Panorama Documentary on Unnecessary Operations in Private Medicine

This should annoy and frighten the Tories’ friends in the private medical industry. Next Monday, 16th October 2017, the BBC’s documentary programme, Panorama, is examining the issue of unnecessary operations performed by surgeons in private hospitals. The programme’s entitled ‘How Safe is Your Operation?’, and the blurb for it in the Radio Times reads

Jailed surgeon Ian Paterson profited from hundreds of unnecessary operations, but do his crimes reveal wider failings in Britain’s private healthcare? Reporter Darragh MacIntyre investigates whether some private hospitals – and those working within them – have put profit before patients. (p. 74).

The programme’s on at it’s usual time of 8.30 pm on BBC 1.

I’m not remotely surprised by this. Private medicine pays doctors and surgeons according to the operations they perform, and so there is a financial incentive to perform unnecessary operations to boost the doctor’s or surgeon’s pay. American surgeons perform far more operations than their British counterparts because of this. And this problem has always been there. I can remember a similar documentary being shown when I was a schoolkid back in the 1980s.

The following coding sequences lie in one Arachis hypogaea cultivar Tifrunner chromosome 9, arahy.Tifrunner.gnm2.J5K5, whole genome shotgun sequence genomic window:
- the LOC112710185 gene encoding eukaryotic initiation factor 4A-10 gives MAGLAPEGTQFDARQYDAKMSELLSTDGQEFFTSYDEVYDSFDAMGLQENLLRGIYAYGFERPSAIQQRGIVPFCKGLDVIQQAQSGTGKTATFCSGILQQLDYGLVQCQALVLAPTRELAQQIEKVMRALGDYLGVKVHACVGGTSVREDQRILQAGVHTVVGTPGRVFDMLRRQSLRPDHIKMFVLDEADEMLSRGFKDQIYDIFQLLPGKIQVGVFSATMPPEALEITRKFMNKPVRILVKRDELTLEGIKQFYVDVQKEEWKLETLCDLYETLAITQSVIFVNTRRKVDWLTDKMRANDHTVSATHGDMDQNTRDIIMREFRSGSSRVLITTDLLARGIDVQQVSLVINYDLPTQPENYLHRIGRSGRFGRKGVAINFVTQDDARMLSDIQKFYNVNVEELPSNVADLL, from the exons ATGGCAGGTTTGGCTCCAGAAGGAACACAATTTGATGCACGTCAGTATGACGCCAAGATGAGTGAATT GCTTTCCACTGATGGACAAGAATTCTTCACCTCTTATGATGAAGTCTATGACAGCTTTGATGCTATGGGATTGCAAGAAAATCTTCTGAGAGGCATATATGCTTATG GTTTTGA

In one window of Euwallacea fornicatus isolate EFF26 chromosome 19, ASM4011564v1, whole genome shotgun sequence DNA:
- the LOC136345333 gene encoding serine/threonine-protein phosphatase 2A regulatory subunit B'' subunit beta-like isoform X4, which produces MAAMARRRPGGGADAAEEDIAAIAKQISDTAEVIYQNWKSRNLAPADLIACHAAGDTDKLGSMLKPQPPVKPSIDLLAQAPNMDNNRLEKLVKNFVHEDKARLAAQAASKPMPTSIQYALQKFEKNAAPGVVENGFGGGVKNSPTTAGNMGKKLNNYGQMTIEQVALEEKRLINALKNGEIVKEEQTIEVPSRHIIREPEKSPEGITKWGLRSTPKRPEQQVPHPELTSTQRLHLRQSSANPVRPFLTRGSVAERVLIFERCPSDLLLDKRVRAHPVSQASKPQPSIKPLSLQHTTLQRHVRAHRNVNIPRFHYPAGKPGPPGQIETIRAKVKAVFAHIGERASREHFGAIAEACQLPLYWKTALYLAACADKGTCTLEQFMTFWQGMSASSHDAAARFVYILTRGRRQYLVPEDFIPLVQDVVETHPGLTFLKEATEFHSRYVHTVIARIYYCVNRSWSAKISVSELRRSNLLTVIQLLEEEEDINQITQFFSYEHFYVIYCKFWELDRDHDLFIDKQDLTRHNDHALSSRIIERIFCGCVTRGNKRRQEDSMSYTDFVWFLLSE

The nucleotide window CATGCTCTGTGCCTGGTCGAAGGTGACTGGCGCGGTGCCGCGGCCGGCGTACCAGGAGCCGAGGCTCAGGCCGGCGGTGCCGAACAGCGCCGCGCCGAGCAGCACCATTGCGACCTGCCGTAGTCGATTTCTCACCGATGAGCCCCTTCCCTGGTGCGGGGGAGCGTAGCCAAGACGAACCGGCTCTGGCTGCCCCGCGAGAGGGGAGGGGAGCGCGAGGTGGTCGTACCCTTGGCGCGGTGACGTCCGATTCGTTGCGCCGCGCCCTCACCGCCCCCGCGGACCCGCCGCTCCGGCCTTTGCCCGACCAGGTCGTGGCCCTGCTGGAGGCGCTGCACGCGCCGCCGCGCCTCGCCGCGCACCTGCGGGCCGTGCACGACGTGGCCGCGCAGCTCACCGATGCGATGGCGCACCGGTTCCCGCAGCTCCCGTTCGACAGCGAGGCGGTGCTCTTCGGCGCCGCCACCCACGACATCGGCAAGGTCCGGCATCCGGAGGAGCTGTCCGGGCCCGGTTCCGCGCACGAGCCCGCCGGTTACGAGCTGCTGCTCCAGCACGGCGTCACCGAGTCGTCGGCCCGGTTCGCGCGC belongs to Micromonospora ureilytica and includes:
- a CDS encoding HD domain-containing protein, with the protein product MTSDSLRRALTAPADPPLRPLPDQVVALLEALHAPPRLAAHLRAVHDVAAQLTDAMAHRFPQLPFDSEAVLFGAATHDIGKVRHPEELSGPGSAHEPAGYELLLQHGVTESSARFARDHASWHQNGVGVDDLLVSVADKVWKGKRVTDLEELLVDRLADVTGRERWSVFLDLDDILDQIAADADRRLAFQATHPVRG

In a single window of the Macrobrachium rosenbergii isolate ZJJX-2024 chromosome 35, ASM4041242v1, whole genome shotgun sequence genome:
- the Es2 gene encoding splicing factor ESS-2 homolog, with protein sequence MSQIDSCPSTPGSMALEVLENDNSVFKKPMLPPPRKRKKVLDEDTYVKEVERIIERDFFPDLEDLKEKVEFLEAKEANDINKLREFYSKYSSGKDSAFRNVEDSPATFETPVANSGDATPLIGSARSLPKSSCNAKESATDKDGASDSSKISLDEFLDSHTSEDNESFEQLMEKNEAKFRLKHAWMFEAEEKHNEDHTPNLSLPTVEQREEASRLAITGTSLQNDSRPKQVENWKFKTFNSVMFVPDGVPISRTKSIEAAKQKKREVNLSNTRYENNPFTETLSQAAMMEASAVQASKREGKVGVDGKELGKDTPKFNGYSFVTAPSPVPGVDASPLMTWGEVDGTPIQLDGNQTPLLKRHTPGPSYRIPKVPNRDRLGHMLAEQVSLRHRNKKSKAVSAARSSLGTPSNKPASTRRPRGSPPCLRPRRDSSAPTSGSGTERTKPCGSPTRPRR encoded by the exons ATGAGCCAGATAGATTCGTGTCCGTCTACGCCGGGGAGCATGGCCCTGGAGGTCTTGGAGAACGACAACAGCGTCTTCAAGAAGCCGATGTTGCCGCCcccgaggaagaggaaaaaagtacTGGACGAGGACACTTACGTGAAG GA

Apart from this, private medicine is also much less efficient than state medicine. It’s more expensive, and because of the financial costs involved in treating the long term sick or disabled, which risks a corresponding lack of profits, it tends to concentrate on providing care to the healthy. Private hospitals are smaller than those of the NHS, and have fewer patients. On its own, there’s very little demand for it in the UK, which is why the Tories and Blairites have been running down and privatising the NHS piecemeal, in order to generate artificially a demand for private medicine.

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One Response to “Panorama Documentary on Unnecessary Operations in Private Medicine”

  1. sdbast Says:

    Reblogged this on sdbast.

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